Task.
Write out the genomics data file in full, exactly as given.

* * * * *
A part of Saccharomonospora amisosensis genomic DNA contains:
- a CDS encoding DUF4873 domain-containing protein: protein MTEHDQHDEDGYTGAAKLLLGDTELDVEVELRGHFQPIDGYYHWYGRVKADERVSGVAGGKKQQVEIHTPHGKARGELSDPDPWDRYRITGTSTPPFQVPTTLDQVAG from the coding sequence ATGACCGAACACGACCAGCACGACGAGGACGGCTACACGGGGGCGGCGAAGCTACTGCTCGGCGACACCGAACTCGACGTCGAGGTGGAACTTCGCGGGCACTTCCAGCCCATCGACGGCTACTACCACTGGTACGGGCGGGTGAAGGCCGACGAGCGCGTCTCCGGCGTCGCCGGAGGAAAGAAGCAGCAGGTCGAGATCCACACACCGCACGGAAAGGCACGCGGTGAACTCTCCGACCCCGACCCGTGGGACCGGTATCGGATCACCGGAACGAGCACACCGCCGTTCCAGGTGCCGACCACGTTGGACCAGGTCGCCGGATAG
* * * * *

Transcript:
A part of Saccharomonospora amisosensis genomic DNA contains:
- a CDS encoding DUF4873 domain-containing protein: protein MTEHDQHDEDGYTGAAKLLLGDTELDVEVELRGHFQPIDGYYHWYGRVKADERVSGVAGGKKQQVEIHTPHGKARGELSDPDPWDRYRITGTSTPPFQVPTTLDQVAG from the coding sequence ATGACCGAACACGACCAGCACGACGAGGACGGCTACACGGGGGCGGCGAAGCTACTGCTCGGCGACACCGAACTCGACGTCGAGGTGGAACTTCGCGGGCACTTCCAGCCCATCGACGGCTACTACCACTGGTACGGGCGGGTGAAGGCCGACGAGCGCGTCTCCGGCGTCGCCGGAGGAAAGAAGCAGCAGGTCGAGATCCACACACCGCACGGAAAGGCACGCGGTGAACTCTCCGACCCCGACCCGTGGGACCGGTATCGGATCACCGGAACGAGCACACCGCCGTTCCAGGTGCCGACCACGTTGGACCAGGTCGCCGGATAG